P432 Therapeutic approaches for perianal fistula in paediatric and adolescent onset Crohn's disease – a multicentre cohort study
Sebastian S.*1,2, Tzivinikos C.3, Drskova T.4, Hradsky O.4, Nair M.V.1,5, Sahnan K.6, Muhammed R.7, Devadason D.8, Parmar R.S.3, Crook K.6, Akbar A.6, Thomson M.5, Hart A.L.6
1Hull & East Yorkshire NHS Trust, Hull, United Kingdom 2Hull & East Yorkshire NHS Trust, IBD Unit, Hull, United Kingdom 3Alder Hey Children's Hospital, Liverpool, United Kingdom 4Motol University Hospital, Prague, Czech Republic 5Sheffied Children's Hospitals NHS Foundation Trust, Sheffiled, United Kingdom 6St Marks Hospital, London, United Kingdom 7Birmingham Children's Hospital, Birmingham, United Kingdom 8Nottingham University Hospitals NHS Trust, Nottingham, United Kingdom
There is no clear consensus on the management of Crohn's disease related perianal fistulae (CD-PAF) in paediatric and adolescent onset CD due to paucity of data on management approaches. We aimed to evaluate therapeutic interventions and their efficacy in a multicentre cohort with paediatric and adolescent onset CD-PAF.
7 centres in Europe participated in the study. Patients with paediatric and adolescent onset CD-PAF diagnosed since 2010 with followup of at least 6 months since onset of CD-PAF were included. Patients with non-fistulising perianal CD and those with rectovaginal or recto-vesical fistulas were excluded. Data were collected on demographics, clinical variables, pelvic MRI and surgical interventions. Complete clinical fistula healing was defined as the absence of any draining fistulas on clinical examination. Reinterventions were defined as the need for repeat abscess drainage, seton reinsertion, diverting stoma or proctectomy. Univariate and multivariate analysis was done for predictors of fistula healing and reintervention.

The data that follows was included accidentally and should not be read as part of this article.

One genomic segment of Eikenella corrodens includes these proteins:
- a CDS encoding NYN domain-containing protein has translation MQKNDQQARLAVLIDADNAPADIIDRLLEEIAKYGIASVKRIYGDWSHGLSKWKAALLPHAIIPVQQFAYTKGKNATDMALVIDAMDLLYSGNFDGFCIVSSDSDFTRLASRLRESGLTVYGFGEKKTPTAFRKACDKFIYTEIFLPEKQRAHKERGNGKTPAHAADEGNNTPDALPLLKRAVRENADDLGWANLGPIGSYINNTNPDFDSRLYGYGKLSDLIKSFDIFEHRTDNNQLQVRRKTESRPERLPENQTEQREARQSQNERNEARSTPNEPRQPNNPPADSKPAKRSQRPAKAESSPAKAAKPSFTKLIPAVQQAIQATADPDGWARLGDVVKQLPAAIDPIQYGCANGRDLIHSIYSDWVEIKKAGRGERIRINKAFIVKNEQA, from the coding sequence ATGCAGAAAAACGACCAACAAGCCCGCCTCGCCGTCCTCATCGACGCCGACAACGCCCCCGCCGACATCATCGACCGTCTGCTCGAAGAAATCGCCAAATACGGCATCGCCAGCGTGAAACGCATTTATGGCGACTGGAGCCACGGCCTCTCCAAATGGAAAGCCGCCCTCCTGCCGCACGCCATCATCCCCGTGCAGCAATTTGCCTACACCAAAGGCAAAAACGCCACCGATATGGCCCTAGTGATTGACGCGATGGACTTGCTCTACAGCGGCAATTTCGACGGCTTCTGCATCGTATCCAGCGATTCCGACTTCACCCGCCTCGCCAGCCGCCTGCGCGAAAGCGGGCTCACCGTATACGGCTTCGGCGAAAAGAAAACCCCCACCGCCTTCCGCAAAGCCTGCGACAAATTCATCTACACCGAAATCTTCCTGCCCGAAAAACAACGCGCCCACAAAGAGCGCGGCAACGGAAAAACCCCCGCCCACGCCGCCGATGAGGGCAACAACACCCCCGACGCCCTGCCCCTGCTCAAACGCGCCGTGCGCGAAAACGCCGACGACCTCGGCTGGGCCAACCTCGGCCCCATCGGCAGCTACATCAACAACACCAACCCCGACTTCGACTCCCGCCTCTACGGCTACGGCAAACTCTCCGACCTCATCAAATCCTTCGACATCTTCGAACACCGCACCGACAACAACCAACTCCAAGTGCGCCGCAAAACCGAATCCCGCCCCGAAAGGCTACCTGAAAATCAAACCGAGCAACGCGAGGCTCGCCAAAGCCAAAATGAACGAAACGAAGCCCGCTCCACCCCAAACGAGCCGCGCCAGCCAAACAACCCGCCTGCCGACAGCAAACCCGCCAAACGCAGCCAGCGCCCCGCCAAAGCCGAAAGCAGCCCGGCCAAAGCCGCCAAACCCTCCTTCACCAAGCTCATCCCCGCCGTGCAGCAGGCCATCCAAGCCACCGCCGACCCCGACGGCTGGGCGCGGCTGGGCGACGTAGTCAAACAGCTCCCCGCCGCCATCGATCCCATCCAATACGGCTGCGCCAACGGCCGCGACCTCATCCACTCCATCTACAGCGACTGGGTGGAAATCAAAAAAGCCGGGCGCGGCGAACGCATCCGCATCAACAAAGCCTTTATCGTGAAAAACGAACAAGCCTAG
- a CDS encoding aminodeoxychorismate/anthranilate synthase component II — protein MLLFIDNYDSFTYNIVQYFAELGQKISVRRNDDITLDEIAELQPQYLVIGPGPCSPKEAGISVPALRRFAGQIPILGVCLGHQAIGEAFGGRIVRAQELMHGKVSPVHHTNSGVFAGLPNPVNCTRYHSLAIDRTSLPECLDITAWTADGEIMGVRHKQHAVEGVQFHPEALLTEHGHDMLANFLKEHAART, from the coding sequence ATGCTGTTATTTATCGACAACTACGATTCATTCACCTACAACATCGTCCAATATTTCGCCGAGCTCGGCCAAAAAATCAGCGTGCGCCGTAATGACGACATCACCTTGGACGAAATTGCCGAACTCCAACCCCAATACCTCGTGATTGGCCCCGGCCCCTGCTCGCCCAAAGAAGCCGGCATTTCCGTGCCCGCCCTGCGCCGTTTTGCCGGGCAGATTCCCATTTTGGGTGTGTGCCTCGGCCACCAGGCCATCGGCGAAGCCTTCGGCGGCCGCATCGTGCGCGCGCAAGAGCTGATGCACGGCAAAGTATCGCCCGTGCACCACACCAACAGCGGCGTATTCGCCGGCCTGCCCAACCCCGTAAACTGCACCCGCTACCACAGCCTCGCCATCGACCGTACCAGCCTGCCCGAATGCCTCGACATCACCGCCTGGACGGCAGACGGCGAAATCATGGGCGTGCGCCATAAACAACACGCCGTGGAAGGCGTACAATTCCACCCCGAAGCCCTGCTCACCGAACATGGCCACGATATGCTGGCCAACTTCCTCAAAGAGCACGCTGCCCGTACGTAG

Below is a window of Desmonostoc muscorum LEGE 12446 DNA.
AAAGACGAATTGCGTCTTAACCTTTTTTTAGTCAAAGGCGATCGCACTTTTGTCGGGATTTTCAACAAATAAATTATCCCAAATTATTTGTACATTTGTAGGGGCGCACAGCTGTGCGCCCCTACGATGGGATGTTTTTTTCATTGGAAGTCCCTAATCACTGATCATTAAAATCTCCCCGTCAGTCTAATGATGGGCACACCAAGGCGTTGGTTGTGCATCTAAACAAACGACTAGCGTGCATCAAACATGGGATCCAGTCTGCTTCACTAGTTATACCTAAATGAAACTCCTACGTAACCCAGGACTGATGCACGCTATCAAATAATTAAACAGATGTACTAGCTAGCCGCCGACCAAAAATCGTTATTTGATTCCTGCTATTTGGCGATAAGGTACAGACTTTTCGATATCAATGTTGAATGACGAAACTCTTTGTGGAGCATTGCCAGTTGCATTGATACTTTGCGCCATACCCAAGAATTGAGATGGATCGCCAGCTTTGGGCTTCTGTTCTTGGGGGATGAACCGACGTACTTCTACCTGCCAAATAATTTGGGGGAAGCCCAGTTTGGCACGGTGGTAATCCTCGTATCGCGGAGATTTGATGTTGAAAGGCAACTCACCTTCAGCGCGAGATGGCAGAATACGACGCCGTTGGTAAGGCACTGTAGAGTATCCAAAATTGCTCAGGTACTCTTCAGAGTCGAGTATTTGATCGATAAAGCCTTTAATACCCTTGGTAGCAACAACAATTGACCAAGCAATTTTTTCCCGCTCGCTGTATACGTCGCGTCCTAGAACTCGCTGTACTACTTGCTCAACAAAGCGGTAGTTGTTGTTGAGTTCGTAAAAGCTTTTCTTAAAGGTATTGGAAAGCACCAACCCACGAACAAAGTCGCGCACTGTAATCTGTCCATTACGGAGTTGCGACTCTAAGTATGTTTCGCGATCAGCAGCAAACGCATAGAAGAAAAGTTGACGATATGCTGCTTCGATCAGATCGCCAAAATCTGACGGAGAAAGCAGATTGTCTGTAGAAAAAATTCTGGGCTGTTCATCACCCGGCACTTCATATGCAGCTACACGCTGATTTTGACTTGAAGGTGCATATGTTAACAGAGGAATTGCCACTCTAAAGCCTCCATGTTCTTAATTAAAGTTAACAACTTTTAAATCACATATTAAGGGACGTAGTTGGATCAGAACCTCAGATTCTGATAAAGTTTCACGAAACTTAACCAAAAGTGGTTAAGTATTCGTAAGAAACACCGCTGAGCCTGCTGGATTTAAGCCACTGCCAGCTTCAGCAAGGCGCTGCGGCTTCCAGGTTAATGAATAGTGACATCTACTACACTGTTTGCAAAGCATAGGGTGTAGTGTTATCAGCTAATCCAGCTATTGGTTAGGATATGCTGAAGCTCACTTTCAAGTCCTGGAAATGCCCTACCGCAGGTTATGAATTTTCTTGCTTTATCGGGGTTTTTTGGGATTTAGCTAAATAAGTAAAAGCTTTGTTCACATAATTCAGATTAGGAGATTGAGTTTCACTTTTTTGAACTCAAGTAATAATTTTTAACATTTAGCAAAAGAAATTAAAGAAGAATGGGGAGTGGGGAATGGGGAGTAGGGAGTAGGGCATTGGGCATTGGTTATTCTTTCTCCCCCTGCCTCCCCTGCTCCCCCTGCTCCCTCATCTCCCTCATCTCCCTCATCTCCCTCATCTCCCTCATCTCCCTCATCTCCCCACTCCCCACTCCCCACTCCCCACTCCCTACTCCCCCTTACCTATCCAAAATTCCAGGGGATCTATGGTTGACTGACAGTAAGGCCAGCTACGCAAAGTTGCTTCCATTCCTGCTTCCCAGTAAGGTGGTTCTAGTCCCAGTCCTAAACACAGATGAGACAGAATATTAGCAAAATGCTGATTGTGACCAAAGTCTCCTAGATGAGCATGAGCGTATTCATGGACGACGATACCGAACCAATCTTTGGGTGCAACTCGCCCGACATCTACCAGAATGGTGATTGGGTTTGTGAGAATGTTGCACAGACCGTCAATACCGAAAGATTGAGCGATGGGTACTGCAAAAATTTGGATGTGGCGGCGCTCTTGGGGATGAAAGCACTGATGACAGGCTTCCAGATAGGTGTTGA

116 patients were included (74 boys and 42 girls). The mean age at diagnosis of fistula was 12.9 years. MRI was done in 85 of the patients with complex fistula in 57 (67%). Proctitis was evident at presentation in 33%. 55% had an abscess drainage but only 17 having a seton inserted. After onset of CD-PAF there was significant increase in the use of biologics (13.7% before and 83% after) and immunosuppressant (29% before and 80% after). Antibiotics were used 67% of the patients with median number of courses being 4 (range 1–8). Clinical fistula healing data was available in 78 patients of which 55 had complete and 18 had partial healing. There was significant difference in healing based on type of fistula (simple fistula 78%, complex fistula 26%, p=0.001). Follow up MRI scan (n=40) demonstrated partial healing in 29 and but complete healing in only 6 patients. Anti TNFs were continued in majority (86) of the patients. In the 10 patients stopping anti TNFs (6 – planned withdrawal, 4 – patient preference), 7 had recurrence of perianal fistula. Repeat surgical intervention was required only in 16% of the patients (repeat EUA and abscess drainage – 9, diverting stoma = 3 and reinsertion of seton = 2). Complex fistula type (p=0.015), those with proctitis (p=0.04) and those needing abscess drainage (p=0.02) were more likely to need reintervention and patients with anti TNF therapy (0.01) less likely to need repeat surgery.
Perianal fistula in paediatric onset CD is managed with combined medical and surgical management in majority of patients. Significant proportion of patients had complete or partial clinical healing. Repeat surgical intervention in CD-PAF is only required in 16% of the patients.